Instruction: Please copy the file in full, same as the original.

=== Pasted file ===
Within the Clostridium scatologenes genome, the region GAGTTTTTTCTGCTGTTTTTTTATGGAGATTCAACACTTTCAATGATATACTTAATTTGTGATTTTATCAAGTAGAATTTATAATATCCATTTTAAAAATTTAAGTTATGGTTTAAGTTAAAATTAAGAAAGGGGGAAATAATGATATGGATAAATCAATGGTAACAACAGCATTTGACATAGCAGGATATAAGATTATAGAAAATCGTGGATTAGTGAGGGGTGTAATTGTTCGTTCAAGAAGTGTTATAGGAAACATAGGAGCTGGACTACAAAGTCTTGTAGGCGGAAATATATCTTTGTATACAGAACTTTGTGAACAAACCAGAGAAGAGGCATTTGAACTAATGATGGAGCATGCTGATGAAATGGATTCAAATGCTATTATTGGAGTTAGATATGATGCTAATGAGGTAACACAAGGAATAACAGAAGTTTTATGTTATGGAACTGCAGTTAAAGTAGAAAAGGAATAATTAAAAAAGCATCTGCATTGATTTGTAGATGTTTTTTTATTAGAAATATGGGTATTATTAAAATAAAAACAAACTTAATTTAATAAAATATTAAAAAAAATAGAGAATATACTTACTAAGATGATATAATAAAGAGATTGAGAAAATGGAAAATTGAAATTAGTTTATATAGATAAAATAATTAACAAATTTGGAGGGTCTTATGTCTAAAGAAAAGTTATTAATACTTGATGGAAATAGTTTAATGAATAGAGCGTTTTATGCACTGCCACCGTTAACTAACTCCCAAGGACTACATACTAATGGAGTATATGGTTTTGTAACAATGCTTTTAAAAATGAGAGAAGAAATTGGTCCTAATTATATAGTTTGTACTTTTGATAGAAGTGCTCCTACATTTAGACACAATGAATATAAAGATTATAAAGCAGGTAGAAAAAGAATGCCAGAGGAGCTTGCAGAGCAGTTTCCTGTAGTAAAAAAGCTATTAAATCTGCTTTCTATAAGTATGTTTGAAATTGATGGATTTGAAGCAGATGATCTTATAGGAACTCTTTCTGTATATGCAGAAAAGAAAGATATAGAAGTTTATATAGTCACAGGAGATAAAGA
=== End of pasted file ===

Within the Clostridium scatologenes genome, the region GAGTTTTTTCTGCTGTTTTTTTATGGAGATTCAACACTTTCAATGATATACTTAATTTGTGATTTTATCAAGTAGAATTTATAATATCCATTTTAAAAATTTAAGTTATGGTTTAAGTTAAAATTAAGAAAGGGGGAAATAATGATATGGATAAATCAATGGTAACAACAGCATTTGACATAGCAGGATATAAGATTATAGAAAATCGTGGATTAGTGAGGGGTGTAATTGTTCGTTCAAGAAGTGTTATAGGAAACATAGGAGCTGGACTACAAAGTCTTGTAGGCGGAAATATATCTTTGTATACAGAACTTTGTGAACAAACCAGAGAAGAGGCATTTGAACTAATGATGGAGCATGCTGATGAAATGGATTCAAATGCTATTATTGGAGTTAGATATGATGCTAATGAGGTAACACAAGGAATAACAGAAGTTTTATGTTATGGAACTGCAGTTAAAGTAGAAAAGGAATAATTAAAAAAGCATCTGCATTGATTTGTAGATGTTTTTTTATTAGAAATATGGGTATTATTAAAATAAAAACAAACTTAATTTAATAAAATATTAAAAAAAATAGAGAATATACTTACTAAGATGATATAATAAAGAGATTGAGAAAATGGAAAATTGAAATTAGTTTATATAGATAAAATAATTAACAAATTTGGAGGGTCTTATGTCTAAAGAAAAGTTATTAATACTTGATGGAAATAGTTTAATGAATAGAGCGTTTTATGCACTGCCACCGTTAACTAACTCCCAAGGACTACATACTAATGGAGTATATGGTTTTGTAACAATGCTTTTAAAAATGAGAGAAGAAATTGGTCCTAATTATATAGTTTGTACTTTTGATAGAAGTGCTCCTACATTTAGACACAATGAATATAAAGATTATAAAGCAGGTAGAAAAAGAATGCCAGAGGAGCTTGCAGAGCAGTTTCCTGTAGTAAAAAAGCTATTAAATCTGCTTTCTATAAGTATGTTTGAAATTGATGGATTTGAAGCAGATGATCTTATAGGAACTCTTTCTGTATATGCAGAAAAGAAAGATATAGAAGTTTATATAGTCACAGGAGATAAAGA